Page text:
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J.H. Kwabena Nketia
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J.H. Kwabena Nketia

 

(Born 1921)

 

Honorary Citation by

Kwasi Ampene

University of Michigan

 

 

June 2016 was auspiciously busy but productive month for J. H. Kwabena Nketia. He launched his latest book publication, Reinstating Traditional Music in Contemporary Contexts, in early June and celebrated his 95th birthday anniversary on June 22. For his numerous students and colleagues in Ghana, Africa, and around the world, it does not come as a surprise that Nketia remain intellectually active even at 95 years old. He fulfills his speaking engagements around the world, and still rakes in national and international awards. He is also active as an administrator, holding weekly office hours on Tuesdays at the University of Ghana (Kwabena is the Akan day name for boys born on Tuesday). Nketia is currently Professor Emeritus at the University of Ghana, UCLA, and the University of Pittsburgh. Additionally, he is the Chancellor of Akrofi-Christaller Institute of Theology, Mission and Culture at Akropong Akwapim (Ghana). He is an honorary member of ICTM (formerly IFMC), SEM, ISME, and the African Studies Association (ASA).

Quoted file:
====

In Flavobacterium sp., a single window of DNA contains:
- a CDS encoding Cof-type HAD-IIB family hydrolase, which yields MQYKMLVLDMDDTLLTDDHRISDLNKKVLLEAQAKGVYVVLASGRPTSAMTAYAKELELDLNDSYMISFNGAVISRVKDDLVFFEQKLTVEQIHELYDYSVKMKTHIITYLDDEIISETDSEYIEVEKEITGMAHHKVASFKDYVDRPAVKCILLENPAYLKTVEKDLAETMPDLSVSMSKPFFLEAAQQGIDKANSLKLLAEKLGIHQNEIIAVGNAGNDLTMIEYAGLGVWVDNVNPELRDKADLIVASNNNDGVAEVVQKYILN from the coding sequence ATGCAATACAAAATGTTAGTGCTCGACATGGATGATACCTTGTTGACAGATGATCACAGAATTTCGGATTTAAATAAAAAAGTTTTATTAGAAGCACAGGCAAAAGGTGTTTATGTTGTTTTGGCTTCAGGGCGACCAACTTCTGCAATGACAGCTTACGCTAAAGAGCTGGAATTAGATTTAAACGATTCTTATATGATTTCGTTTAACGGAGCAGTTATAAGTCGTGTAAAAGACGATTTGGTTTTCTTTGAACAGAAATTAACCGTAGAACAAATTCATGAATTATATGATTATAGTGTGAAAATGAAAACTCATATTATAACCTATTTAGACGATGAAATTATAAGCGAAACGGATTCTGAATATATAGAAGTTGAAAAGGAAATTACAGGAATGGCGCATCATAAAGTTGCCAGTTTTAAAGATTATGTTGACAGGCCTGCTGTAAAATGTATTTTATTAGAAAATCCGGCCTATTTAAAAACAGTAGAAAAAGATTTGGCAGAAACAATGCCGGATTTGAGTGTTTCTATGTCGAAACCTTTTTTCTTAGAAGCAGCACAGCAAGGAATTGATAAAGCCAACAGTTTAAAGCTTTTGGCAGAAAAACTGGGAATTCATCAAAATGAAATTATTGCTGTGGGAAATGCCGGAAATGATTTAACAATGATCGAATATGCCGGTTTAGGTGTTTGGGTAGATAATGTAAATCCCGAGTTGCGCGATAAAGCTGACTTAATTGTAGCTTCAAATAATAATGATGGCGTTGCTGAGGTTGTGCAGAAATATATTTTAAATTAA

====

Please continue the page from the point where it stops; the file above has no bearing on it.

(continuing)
Nketia was born and raised in Asante Mampong initially by his parents and, upon the passing of his father, by his maternal grandparents. Nketia credits them for sowing the seeds of his “basic musicality” and his “musical kinship” in Akan traditions. After completing his primary and middle school education, he gained admission to the Presbyterian Training College at Akropong Akwapim where among other subjects, he was introduced to the rudiments of Western music in addition to learning how to play the harmonium. As strange as it may seem, in 1944 and during WWII, Nketia was among the first batch of twenty Ghanaians who were awarded Commonwealth scholarships and made the perilous journey by ship from the Gold Coast to England. Although the scholarship was for him to study linguistics at the School of Oriental and African Studies, he managed to take additional courses at the University of London at Birkbeck College and, crucially, music courses at Trinity College of Music. In 1952, three years after his return home, Prof. Kofi Abrefa Busia, the head of Sociology Department at the University College of the Gold Coast (now University of Ghana), appointed Nketia as a Research Fellow in African Studies. With a space and resources at his disposal, Nketia robustly traveled the length and breadth of the country to record musical events and festivals while at the same time developing interdisciplinary programs in African Studies with initial focus on language, music, dance, and folklore. When the Institute of African Studies was established in 1961, he became the deputy director and, three years later, he became the first African Director of the institute. Not long after, he became the founding director of the School of Music, Dance and Drama (now the School of Performing Arts) and recruited Ghanaian legends Effua Sutherland, Ama Ata Aidoo, and Albert Mawere Opoku.